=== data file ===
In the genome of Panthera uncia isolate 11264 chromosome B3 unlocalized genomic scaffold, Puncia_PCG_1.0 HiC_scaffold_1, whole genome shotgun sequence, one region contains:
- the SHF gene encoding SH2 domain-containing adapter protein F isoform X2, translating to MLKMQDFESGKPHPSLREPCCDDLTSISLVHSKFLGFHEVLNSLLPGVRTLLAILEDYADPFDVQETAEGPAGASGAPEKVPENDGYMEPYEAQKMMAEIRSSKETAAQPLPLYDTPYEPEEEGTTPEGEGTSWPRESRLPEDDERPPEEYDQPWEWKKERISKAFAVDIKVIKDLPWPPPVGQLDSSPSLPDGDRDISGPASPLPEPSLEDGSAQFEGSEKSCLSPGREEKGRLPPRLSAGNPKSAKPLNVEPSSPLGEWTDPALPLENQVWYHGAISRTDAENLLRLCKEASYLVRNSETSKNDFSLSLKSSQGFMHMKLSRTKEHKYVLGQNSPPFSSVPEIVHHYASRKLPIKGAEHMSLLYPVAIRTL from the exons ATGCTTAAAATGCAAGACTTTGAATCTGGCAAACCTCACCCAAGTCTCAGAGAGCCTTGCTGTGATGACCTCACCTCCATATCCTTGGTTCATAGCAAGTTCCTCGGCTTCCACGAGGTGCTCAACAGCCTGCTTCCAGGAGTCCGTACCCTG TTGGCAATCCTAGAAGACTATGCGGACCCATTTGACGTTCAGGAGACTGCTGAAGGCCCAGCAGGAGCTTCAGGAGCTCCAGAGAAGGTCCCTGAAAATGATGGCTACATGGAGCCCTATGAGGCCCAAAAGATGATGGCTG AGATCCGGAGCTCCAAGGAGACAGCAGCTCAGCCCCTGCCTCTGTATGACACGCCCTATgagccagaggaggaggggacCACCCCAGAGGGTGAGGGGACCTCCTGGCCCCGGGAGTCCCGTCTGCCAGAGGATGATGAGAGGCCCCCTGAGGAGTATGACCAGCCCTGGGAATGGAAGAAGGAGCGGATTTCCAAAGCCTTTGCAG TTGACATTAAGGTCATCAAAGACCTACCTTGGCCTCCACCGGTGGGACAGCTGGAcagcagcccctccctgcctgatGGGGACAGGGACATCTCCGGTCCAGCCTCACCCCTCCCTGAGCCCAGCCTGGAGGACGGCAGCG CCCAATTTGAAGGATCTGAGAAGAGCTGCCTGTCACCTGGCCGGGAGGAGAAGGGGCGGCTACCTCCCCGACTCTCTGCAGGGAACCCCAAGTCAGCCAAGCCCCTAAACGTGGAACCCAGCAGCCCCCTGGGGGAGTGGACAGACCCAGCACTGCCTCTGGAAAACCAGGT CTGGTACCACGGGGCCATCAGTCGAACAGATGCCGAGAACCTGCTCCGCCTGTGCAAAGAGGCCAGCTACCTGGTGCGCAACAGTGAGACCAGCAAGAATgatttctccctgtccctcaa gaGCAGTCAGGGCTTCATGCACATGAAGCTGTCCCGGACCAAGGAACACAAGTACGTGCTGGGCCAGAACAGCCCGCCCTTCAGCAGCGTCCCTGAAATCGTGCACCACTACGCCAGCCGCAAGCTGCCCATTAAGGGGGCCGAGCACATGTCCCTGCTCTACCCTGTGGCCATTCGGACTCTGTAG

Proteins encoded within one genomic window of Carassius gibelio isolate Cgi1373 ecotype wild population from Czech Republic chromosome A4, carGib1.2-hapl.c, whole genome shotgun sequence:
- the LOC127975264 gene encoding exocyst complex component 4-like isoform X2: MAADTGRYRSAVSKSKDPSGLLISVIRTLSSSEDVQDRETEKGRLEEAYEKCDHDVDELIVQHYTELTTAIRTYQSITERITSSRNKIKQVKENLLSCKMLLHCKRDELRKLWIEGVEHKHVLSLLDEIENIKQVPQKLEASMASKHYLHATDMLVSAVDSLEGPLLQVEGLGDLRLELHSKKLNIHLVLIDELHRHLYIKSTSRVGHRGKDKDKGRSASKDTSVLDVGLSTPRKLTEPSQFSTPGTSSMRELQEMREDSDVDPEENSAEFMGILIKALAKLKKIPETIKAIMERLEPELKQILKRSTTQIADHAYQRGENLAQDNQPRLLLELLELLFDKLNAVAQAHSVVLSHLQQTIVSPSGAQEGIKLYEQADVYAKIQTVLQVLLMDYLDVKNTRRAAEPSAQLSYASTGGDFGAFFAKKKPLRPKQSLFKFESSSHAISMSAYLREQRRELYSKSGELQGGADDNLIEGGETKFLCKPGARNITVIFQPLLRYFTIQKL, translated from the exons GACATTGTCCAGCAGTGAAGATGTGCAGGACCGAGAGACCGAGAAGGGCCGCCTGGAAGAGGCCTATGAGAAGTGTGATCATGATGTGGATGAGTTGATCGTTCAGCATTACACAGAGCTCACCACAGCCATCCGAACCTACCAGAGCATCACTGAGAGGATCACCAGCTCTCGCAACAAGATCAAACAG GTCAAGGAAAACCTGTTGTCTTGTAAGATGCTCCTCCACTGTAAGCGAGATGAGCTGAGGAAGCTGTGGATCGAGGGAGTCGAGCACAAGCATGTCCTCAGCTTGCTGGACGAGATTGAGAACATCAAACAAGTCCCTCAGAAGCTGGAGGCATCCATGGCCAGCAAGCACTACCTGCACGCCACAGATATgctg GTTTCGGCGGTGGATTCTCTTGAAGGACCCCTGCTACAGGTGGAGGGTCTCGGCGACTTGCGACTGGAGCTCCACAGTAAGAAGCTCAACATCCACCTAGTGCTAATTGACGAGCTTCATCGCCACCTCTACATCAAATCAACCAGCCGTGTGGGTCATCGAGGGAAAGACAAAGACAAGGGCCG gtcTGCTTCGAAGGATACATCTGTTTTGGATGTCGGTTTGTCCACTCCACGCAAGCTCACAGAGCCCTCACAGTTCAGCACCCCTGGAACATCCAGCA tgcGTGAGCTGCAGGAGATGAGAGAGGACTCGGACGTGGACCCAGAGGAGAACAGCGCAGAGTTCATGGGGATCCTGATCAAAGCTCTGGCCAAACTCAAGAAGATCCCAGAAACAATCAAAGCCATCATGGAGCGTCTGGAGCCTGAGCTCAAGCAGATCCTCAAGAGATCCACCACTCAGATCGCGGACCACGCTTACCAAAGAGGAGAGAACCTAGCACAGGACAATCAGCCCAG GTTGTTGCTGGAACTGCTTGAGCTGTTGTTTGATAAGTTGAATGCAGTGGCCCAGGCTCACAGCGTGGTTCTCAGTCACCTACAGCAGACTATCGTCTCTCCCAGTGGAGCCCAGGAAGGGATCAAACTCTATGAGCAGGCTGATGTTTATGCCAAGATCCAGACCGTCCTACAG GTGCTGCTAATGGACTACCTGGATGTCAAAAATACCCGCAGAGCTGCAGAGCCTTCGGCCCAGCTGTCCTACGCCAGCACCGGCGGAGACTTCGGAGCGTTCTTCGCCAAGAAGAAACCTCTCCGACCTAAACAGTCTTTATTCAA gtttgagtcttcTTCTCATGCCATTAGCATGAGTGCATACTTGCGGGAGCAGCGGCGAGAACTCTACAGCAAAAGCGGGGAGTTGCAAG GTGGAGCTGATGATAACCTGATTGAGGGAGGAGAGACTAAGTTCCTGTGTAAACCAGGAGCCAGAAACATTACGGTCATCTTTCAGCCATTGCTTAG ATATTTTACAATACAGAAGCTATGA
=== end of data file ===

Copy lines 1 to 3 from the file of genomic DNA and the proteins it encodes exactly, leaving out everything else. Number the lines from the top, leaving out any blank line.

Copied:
In the genome of Panthera uncia isolate 11264 chromosome B3 unlocalized genomic scaffold, Puncia_PCG_1.0 HiC_scaffold_1, whole genome shotgun sequence, one region contains:
- the SHF gene encoding SH2 domain-containing adapter protein F isoform X2, translating to MLKMQDFESGKPHPSLREPCCDDLTSISLVHSKFLGFHEVLNSLLPGVRTLLAILEDYADPFDVQETAEGPAGASGAPEKVPENDGYMEPYEAQKMMAEIRSSKETAAQPLPLYDTPYEPEEEGTTPEGEGTSWPRESRLPEDDERPPEEYDQPWEWKKERISKAFAVDIKVIKDLPWPPPVGQLDSSPSLPDGDRDISGPASPLPEPSLEDGSAQFEGSEKSCLSPGREEKGRLPPRLSAGNPKSAKPLNVEPSSPLGEWTDPALPLENQVWYHGAISRTDAENLLRLCKEASYLVRNSETSKNDFSLSLKSSQGFMHMKLSRTKEHKYVLGQNSPPFSSVPEIVHHYASRKLPIKGAEHMSLLYPVAIRTL from the exons ATGCTTAAAATGCAAGACTTTGAATCTGGCAAACCTCACCCAAGTCTCAGAGAGCCTTGCTGTGATGACCTCACCTCCATATCCTTGGTTCATAGCAAGTTCCTCGGCTTCCACGAGGTGCTCAACAGCCTGCTTCCAGGAGTCCGTACCCTG TTGGCAATCCTAGAAGACTATGCGGACCCATTTGACGTTCAGGAGACTGCTGAAGGCCCAGCAGGAGCTTCAGGAGCTCCAGAGAAGGTCCCTGAAAATGATGGCTACATGGAGCCCTATGAGGCCCAAAAGATGATGGCTG AGATCCGGAGCTCCAAGGAGACAGCAGCTCAGCCCCTGCCTCTGTATGACACGCCCTATgagccagaggaggaggggacCACCCCAGAGGGTGAGGGGACCTCCTGGCCCCGGGAGTCCCGTCTGCCAGAGGATGATGAGAGGCCCCCTGAGGAGTATGACCAGCCCTGGGAATGGAAGAAGGAGCGGATTTCCAAAGCCTTTGCAG TTGACATTAAGGTCATCAAAGACCTACCTTGGCCTCCACCGGTGGGACAGCTGGAcagcagcccctccctgcctgatGGGGACAGGGACATCTCCGGTCCAGCCTCACCCCTCCCTGAGCCCAGCCTGGAGGACGGCAGCG CCCAATTTGAAGGATCTGAGAAGAGCTGCCTGTCACCTGGCCGGGAGGAGAAGGGGCGGCTACCTCCCCGACTCTCTGCAGGGAACCCCAAGTCAGCCAAGCCCCTAAACGTGGAACCCAGCAGCCCCCTGGGGGAGTGGACAGACCCAGCACTGCCTCTGGAAAACCAGGT CTGGTACCACGGGGCCATCAGTCGAACAGATGCCGAGAACCTGCTCCGCCTGTGCAAAGAGGCCAGCTACCTGGTGCGCAACAGTGAGACCAGCAAGAATgatttctccctgtccctcaa gaGCAGTCAGGGCTTCATGCACATGAAGCTGTCCCGGACCAAGGAACACAAGTACGTGCTGGGCCAGAACAGCCCGCCCTTCAGCAGCGTCCCTGAAATCGTGCACCACTACGCCAGCCGCAAGCTGCCCATTAAGGGGGCCGAGCACATGTCCCTGCTCTACCCTGTGGCCATTCGGACTCTGTAG

Proteins encoded within one genomic window of Carassius gibelio isolate Cgi1373 ecotype wild population from Czech Republic chromosome A4, carGib1.2-hapl.c, whole genome shotgun sequence: